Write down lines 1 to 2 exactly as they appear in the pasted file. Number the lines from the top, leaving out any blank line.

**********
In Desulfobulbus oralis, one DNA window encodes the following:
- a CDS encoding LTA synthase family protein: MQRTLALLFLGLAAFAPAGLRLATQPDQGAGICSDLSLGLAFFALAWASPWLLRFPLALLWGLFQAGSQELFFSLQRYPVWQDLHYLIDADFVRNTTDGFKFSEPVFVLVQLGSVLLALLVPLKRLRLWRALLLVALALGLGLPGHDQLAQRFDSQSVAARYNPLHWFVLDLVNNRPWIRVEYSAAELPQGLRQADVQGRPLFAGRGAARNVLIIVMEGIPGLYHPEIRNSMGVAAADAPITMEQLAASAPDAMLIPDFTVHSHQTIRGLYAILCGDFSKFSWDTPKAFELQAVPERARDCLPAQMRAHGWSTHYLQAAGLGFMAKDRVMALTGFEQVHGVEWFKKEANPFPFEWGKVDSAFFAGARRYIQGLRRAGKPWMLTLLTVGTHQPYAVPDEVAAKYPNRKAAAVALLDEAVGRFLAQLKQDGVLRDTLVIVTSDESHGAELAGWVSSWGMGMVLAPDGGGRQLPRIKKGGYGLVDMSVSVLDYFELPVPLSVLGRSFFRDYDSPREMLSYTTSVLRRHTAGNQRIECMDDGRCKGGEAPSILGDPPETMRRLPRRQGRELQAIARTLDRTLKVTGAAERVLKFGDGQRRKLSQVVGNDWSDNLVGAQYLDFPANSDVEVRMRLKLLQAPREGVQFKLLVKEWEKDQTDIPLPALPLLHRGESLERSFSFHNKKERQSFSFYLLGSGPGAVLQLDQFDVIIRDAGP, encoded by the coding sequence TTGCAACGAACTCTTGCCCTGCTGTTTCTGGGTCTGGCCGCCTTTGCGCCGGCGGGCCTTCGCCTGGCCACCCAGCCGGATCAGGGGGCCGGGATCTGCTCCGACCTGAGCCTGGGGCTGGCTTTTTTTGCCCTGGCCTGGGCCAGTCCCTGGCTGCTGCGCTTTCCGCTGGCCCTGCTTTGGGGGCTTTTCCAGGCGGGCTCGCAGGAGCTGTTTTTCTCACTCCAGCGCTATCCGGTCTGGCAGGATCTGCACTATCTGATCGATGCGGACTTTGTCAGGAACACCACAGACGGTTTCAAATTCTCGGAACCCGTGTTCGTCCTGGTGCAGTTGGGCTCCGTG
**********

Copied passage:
In Desulfobulbus oralis, one DNA window encodes the following:
- a CDS encoding LTA synthase family protein: MQRTLALLFLGLAAFAPAGLRLATQPDQGAGICSDLSLGLAFFALAWASPWLLRFPLALLWGLFQAGSQELFFSLQRYPVWQDLHYLIDADFVRNTTDGFKFSEPVFVLVQLGSVLLALLVPLKRLRLWRALLLVALALGLGLPGHDQLAQRFDSQSVAARYNPLHWFVLDLVNNRPWIRVEYSAAELPQGLRQADVQGRPLFAGRGAARNVLIIVMEGIPGLYHPEIRNSMGVAAADAPITMEQLAASAPDAMLIPDFTVHSHQTIRGLYAILCGDFSKFSWDTPKAFELQAVPERARDCLPAQMRAHGWSTHYLQAAGLGFMAKDRVMALTGFEQVHGVEWFKKEANPFPFEWGKVDSAFFAGARRYIQGLRRAGKPWMLTLLTVGTHQPYAVPDEVAAKYPNRKAAAVALLDEAVGRFLAQLKQDGVLRDTLVIVTSDESHGAELAGWVSSWGMGMVLAPDGGGRQLPRIKKGGYGLVDMSVSVLDYFELPVPLSVLGRSFFRDYDSPREMLSYTTSVLRRHTAGNQRIECMDDGRCKGGEAPSILGDPPETMRRLPRRQGRELQAIARTLDRTLKVTGAAERVLKFGDGQRRKLSQVVGNDWSDNLVGAQYLDFPANSDVEVRMRLKLLQAPREGVQFKLLVKEWEKDQTDIPLPALPLLHRGESLERSFSFHNKKERQSFSFYLLGSGPGAVLQLDQFDVIIRDAGP, encoded by the coding sequence TTGCAACGAACTCTTGCCCTGCTGTTTCTGGGTCTGGCCGCCTTTGCGCCGGCGGGCCTTCGCCTGGCCACCCAGCCGGATCAGGGGGCCGGGATCTGCTCCGACCTGAGCCTGGGGCTGGCTTTTTTTGCCCTGGCCTGGGCCAGTCCCTGGCTGCTGCGCTTTCCGCTGGCCCTGCTTTGGGGGCTTTTCCAGGCGGGCTCGCAGGAGCTGTTTTTCTCACTCCAGCGCTATCCGGTCTGGCAGGATCTGCACTATCTGATCGATGCGGACTTTGTCAGGAACACCACAGACGGTTTCAAATTCTCGGAACCCGTGTTCGTCCTGGTGCAGTTGGGCTCCGTG